And add these lines to it before the default gateway gets assigned:

IFNAME[4]="bond0"
IPADDR[4]="XXX.XX.XX.XX"
NETMASK[4]="255.255.255.0"
USE_DHCP[4]=""
DHCP_HOSTNAME[4]=""

Hit <ESC> and type :wq <enter> to write and quit. Reboot your system and after it’s back up login; type in:

cat /proc/net/bonding/bond0

and you should see something similar like this:

MII Status: up
MII Polling Interval (ms): 100
Up Delay (ms): 0
Down Delay (ms): 0

Slave Interface: eth0
MII Status: up
Link Failure Count: 0
Permanent HW addr: 00:e0:81:5e:9e:c4

Slave Interface: eth1
MII Status: up
Link Failure Count: 0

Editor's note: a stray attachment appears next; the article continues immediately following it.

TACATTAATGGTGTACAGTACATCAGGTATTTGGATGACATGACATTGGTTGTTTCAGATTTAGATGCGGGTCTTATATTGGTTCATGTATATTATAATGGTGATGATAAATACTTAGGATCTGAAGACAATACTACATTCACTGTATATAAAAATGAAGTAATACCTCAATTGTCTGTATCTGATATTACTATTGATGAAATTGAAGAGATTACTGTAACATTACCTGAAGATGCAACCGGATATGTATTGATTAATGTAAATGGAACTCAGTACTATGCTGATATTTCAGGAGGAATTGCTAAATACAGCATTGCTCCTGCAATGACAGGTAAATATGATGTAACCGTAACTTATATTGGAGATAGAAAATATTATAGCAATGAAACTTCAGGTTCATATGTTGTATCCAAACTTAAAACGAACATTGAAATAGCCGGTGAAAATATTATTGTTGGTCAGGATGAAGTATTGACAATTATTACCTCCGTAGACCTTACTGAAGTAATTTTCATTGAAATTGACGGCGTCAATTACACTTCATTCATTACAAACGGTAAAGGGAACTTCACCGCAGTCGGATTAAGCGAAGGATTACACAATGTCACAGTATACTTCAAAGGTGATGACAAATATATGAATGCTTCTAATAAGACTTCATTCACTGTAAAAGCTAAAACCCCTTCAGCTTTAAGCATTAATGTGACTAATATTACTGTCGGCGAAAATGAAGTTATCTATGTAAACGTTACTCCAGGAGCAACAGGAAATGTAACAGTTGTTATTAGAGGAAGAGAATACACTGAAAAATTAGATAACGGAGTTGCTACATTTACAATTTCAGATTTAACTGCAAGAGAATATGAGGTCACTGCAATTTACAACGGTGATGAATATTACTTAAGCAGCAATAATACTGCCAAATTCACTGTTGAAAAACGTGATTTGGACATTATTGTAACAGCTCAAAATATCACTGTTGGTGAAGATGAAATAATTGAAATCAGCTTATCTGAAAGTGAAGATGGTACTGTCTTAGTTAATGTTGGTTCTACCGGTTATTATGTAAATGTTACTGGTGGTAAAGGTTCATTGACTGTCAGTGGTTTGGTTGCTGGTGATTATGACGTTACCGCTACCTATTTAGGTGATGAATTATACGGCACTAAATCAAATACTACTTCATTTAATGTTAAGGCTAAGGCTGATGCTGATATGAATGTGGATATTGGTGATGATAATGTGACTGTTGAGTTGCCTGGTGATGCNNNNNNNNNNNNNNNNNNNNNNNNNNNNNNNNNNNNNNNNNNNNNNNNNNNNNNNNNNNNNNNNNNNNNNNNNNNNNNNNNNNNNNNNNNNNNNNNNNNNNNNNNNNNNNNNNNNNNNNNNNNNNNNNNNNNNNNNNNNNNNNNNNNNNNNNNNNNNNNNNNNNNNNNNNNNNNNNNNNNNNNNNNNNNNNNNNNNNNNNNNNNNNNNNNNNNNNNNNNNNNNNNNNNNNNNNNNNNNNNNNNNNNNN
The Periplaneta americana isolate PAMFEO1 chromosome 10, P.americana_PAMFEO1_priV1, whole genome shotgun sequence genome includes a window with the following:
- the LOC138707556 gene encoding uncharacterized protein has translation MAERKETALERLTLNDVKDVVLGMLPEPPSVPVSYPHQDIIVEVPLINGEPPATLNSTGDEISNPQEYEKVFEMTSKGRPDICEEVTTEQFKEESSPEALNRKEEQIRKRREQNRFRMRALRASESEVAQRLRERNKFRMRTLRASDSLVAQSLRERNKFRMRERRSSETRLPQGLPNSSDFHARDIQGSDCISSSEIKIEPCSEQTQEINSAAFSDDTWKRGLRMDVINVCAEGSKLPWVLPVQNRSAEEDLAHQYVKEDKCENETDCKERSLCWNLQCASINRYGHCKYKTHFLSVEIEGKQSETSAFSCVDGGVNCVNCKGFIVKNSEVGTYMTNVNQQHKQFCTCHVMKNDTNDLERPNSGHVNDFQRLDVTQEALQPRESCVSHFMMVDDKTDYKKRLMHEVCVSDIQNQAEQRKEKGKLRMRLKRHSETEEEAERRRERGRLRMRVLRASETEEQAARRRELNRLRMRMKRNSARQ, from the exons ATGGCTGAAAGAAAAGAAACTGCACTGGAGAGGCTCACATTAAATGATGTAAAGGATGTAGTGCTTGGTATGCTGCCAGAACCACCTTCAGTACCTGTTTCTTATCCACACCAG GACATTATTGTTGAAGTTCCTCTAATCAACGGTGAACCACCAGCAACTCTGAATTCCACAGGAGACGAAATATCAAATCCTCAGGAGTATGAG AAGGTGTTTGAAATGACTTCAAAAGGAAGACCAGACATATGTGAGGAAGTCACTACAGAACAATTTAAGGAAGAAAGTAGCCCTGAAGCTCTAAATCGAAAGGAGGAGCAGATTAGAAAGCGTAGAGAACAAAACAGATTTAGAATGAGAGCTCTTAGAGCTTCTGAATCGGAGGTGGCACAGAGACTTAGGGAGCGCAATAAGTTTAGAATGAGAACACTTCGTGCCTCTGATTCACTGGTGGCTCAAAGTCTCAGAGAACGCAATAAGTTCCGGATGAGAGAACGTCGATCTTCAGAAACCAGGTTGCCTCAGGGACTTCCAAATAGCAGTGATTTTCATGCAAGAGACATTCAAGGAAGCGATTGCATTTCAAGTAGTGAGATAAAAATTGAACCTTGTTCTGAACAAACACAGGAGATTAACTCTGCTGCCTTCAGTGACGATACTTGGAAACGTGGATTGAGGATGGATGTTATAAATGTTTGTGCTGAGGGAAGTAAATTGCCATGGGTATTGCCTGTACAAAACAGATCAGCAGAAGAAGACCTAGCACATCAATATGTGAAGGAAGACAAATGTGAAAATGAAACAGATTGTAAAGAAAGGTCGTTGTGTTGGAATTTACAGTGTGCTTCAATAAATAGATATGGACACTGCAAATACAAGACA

Permanent HW addr: 00:e0:81:5e:9e:c5

If the link status is up and your system is responding on pings everything should be fine. You can also monitor the Link Status with

mii-tool –w

It gives you live status of the link.


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Submitted by joeytrungale (registered user) on Sat, 2008-12-20 02:13.
copy and paste to bond_setup.sh, sh ./bond_setup.sh

<code>

#!/bin/bash

# Quick and dirty script to setup bonding on Slackware-12.2
# 12/20/2008 Joey Trungale <joey@trungale.net>

MODULE=e1000e
NIC0=eth1
NIC1=eth2

set -e

echo
echo "Compiling ifenslave..."
cd /usr/src/linux/Documentation/networking
gcc -Wall -O -I/usr/src/linux/include ifenslave.c -o ifenslave
strip ifenslave

echo "Installing ifenslave..."
cp ifenslave /sbin/ifenslave